A third advantage of doing unit tests first is that it forces the programmer to break the design down to manageable pieces. If a method is too complex to test, it is probably too complex to debug. If a method is hard to test due to complex interrelations with other methods, those same interrelations would be a source of hard-to-find bugs. On the other hand, a method that is easily tested can also more easily be reused in other contexts, as its behaviour is well known.

What are important things to keep in mind when making unit tests?

'''Make the test as simple as possible, but not simpler.''' Each test should test only one method, not the methods that the tested method calls. Look at what the method /itself/ does and test that. Also, check what the method promises in its !JavaDoc and disregard that which is promised by those methods called in turn by the tested method.


'''Don't try to prove a negative.''' It's tempting to test that a method call don't change things it's not supposed to, but you can't really do that. Any method can change all manner of things, if it really wants to, and you cannot check them all. Only if the !JavaDoc or other design contract explicitly states that some parts are unchanged should that be checked.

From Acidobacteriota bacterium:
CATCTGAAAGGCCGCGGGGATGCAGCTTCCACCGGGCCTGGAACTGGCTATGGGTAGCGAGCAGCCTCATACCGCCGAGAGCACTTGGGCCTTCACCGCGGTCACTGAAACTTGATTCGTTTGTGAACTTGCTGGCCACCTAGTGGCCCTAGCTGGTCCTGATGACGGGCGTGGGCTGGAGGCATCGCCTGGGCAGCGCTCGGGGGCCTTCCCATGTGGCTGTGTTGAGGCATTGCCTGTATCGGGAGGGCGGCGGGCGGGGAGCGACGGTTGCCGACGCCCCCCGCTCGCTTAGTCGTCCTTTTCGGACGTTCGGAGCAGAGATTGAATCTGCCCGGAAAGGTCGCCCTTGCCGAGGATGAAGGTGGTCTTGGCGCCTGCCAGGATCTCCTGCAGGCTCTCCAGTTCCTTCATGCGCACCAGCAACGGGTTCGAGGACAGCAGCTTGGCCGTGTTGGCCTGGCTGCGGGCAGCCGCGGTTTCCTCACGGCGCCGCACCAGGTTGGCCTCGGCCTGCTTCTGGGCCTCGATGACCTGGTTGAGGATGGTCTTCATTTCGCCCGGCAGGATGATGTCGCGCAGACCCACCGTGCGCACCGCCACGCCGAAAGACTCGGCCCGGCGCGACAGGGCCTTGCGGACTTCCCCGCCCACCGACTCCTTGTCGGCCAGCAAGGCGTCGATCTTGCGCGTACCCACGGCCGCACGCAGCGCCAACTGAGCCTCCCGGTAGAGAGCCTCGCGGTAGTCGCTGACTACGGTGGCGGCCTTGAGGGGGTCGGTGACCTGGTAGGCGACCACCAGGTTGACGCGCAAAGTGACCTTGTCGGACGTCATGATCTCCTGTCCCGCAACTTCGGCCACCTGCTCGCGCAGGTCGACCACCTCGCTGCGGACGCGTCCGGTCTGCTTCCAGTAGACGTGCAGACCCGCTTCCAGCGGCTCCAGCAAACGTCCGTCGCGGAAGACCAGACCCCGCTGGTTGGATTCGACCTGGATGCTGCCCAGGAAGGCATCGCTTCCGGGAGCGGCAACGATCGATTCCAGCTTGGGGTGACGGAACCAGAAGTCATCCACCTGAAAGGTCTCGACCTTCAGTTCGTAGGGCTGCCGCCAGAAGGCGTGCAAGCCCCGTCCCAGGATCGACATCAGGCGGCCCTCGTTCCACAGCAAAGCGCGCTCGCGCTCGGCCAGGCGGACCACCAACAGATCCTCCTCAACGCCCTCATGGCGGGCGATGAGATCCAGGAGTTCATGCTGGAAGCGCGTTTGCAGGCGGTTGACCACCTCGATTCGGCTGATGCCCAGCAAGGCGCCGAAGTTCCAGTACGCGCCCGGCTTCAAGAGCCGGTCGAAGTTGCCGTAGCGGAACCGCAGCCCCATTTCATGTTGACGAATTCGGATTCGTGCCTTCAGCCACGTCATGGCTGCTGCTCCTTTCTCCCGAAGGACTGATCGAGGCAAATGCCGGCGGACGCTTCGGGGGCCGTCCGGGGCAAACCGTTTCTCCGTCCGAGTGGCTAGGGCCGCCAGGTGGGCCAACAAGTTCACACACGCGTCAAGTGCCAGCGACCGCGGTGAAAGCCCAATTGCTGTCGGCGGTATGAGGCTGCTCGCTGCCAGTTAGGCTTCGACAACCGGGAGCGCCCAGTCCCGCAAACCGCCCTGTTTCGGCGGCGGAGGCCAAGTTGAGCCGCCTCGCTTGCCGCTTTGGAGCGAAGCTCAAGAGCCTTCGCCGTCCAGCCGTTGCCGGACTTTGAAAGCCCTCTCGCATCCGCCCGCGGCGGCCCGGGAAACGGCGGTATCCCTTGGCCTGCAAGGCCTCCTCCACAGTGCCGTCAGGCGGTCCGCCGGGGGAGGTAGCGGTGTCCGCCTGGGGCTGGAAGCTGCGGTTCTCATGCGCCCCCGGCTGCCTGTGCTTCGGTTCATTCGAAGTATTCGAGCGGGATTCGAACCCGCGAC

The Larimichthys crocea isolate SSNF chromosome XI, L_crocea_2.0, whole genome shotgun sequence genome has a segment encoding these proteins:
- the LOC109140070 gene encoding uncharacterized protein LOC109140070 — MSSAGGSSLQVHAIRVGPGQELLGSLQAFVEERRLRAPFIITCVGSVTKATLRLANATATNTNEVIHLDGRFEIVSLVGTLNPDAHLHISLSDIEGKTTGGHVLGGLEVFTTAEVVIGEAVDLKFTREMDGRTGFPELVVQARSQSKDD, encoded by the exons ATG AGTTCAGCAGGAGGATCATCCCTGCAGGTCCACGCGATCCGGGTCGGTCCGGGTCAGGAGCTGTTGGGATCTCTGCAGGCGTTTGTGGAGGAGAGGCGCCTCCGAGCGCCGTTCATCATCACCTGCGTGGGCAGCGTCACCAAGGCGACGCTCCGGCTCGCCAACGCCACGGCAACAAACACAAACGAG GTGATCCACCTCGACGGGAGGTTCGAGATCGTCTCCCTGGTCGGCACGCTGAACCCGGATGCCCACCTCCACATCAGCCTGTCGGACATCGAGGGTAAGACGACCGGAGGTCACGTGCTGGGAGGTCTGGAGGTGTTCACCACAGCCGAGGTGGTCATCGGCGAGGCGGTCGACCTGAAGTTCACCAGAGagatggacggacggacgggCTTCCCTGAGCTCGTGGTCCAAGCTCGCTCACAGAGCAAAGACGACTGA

How do you make a unit test for X?

We've run across many different kinds of code to make unit tests, and found solutions to at least some of them.


`System.exit`:: While calling `System.exit()` is frowned upon in server applications, you will also sometimes want to test command-line tools or other systems where `System.exit()` may reasonably be called. We have created a standard class that uses a !SecurityManager to catch `System.exit()` calls, which would otherwise abort the entire test run. This can be extended to indicate whether a `System.exit()` call was expected or not.

What are unit tests not good for?

There Is No Silver Bullet, of course. Unit tests can help you get better code, but it can only go so far. There are several types of problems that are difficult or even impossible to really test for in unit tests, and such untestable parts should be noted for testing in larger-scale tests.

Parallelization:: Interactions of multiple threads, or worse, multiple processes, are difficult at best to test. Many of our attempts have ended with tests that pass only occasionally, or that sometimes hang the test system. We have a few ideas that work, though:
* Make sure the threads have recognizable names, and if the threads are expected to terminate, wait in a loop till they have. Make sure to have a timeout on it, though.
Complex interactions:: Despite the best design efforts, some errors only occur when multiple components are put together. Even if each component does its part perfectly well, misunderstandings of designs and assumptions can cause unexpected behaviour. This is properly the field of integration tests. Some errors also come up because the unit test writer didn't think of every possible case, but in that case the unit test can later be extended to cover other cases.